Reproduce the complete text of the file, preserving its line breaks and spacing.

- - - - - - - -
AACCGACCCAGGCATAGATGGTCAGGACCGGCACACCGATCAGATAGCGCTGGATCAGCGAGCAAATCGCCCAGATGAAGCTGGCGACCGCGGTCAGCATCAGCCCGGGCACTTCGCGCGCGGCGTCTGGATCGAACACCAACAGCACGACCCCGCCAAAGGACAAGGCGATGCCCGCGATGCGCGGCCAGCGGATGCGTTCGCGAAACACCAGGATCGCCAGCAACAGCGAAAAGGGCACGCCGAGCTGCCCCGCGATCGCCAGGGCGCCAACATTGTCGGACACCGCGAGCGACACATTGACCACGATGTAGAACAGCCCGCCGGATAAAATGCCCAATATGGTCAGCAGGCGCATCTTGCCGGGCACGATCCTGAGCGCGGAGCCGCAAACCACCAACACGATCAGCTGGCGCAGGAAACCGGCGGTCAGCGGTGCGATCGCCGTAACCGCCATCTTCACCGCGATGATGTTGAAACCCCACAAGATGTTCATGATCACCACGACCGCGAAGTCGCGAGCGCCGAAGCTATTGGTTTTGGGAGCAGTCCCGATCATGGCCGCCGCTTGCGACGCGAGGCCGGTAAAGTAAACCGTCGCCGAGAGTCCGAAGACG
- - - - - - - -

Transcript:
AACCGACCCAGGCATAGATGGTCAGGACCGGCACACCGATCAGATAGCGCTGGATCAGCGAGCAAATCGCCCAGATGAAGCTGGCGACCGCGGTCAGCATCAGCCCGGGCACTTCGCGCGCGGCGTCTGGATCGAACACCAACAGCACGACCCCGCCAAAGGACAAGGCGATGCCCGCGATGCGCGGCCAGCGGATGCGTTCGCGAAACACCAGGATCGCCAGCAACAGCGAAAAGGGCACGCCGAGCTGCCCCGCGATCGCCAGGGCGCCAACATTGTCGGACACCGCGAGCGACACATTGACCACGATGTAGAACAGCCCGCCGGATAAAATGCCCAATATGGTCAGCAGGCGCATCTTGCCGGGCACGATCCTGAGCGCGGAGCCGCAAACCACCAACACGATCAGCTGGCGCAGGAAACCGGCGGTCAGCGGTGCGATCGCCGTAACCGCCATCTTCACCGCGATGATGTTGAAACCCCACAAGATGTTCATGATCACCACGACCGCGAAGTCGCGAGCGCCGAAGCTATTGGTTTTGGGAGCAGTCCCGATCATGGCCGCCGCTTGCGACGCGAGGCCGGTAAAGTAAACCGTCGCCGAGAGTCCGAAGACG